Thursday, July 20, 2006

Seattle bound!

I leave Tuesday for a conference in Seattle at the Earthues studio. I am so fortunate, along with a number of others also representing Earthues in various parts of the globe, to be invited to a 4 day intensive under the tutelage of Michele Wipplinger on a wide range of topics regarding the dyes and techniques for using them. Stay tuned for entries and pictures starting in a couple of days.

Monday, July 17, 2006


The scramble to get hay in has begun! We had so much wet weather in May and June that 1st cut wasn't ready until the 4th of July and second cut is coming in now. Normally 1st cut in New Hampshire is Memorial Day, second cut is ready by the 4th of July. We did get 60 bales of first cut in the barn 2 weeks ago, a far cry from what we need but a start. So with the stretch of sunny days this week the farmers were baling and we were all running back and forth from field to barn! Yesterday Jack and I got 150 bales out of the field and into our barn in just about 3 great feat except it was HOT! We registered 90 degrees at 3PM with the dew point in the 70's...sticky yuk!. Our consolation was we knew many others doing the same that day and that after we loaded this round of hay we'd be 210 bales closer to being ready for the winter feeding! Getting the hay in is almost always's sunny(if it isn't you are picking up mulch hay!), it's a good workout, it's rewarding when it's done and with AC in the trucks the trips between field and barn are a refresher!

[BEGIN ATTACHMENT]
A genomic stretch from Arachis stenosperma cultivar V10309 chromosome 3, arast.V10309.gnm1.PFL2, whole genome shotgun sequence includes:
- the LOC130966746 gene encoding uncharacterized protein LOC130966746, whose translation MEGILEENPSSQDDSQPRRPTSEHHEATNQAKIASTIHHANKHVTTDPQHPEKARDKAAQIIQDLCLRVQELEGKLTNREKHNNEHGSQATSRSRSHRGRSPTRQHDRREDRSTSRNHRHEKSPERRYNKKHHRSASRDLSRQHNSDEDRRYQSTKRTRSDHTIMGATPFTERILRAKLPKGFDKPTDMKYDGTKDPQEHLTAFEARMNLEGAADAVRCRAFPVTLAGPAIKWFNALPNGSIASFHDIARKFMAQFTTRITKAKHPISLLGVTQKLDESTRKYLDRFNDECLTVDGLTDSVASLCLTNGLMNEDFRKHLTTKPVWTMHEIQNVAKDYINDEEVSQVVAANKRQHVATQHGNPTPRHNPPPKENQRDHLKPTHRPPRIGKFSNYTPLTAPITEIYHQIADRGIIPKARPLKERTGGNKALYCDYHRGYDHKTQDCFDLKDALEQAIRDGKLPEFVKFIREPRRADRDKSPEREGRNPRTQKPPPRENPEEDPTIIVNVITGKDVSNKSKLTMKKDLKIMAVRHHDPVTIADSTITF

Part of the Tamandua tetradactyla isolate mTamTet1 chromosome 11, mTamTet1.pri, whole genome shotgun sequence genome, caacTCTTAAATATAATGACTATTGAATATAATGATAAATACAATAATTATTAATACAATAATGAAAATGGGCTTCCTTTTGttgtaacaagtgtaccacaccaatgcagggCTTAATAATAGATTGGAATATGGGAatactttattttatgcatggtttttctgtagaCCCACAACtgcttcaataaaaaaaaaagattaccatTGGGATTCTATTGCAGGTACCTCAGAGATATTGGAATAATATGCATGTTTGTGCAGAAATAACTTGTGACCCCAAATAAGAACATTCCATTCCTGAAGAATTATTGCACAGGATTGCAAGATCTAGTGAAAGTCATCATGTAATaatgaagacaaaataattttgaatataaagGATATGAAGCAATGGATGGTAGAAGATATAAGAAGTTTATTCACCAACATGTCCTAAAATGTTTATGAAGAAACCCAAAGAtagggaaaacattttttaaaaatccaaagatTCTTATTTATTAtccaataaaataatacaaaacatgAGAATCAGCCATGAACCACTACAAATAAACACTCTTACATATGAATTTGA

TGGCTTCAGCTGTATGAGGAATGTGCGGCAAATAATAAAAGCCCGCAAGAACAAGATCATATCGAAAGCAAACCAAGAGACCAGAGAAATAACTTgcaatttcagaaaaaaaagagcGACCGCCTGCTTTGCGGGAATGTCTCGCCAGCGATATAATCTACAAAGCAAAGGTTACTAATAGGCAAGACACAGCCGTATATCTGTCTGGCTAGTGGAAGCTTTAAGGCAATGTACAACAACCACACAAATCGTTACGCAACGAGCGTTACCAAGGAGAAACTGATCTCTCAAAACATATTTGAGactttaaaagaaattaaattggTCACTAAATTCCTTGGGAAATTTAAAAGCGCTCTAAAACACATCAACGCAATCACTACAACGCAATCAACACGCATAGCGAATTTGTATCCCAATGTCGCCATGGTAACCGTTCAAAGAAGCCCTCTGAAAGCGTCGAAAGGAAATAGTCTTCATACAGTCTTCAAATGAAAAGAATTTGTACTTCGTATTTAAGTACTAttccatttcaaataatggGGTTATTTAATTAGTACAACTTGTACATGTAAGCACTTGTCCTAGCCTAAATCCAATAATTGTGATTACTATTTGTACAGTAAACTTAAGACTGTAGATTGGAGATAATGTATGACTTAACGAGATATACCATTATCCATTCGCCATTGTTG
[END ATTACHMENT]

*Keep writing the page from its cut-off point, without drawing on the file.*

Wednesday, July 12, 2006

That bottle lamb!

Here is Trinity with her Mom, Ashley last week...the lamb darn near as tall as the ewe now, and all from the miracles of milk replacer and the shepherd's attention! If we were to line her up against the rest of the lambs you could not tell she was the artificially raised lamb. Her strong point is she is at the ready for feed, hay, grain and also out to graze. You go girl!

Monday, July 03, 2006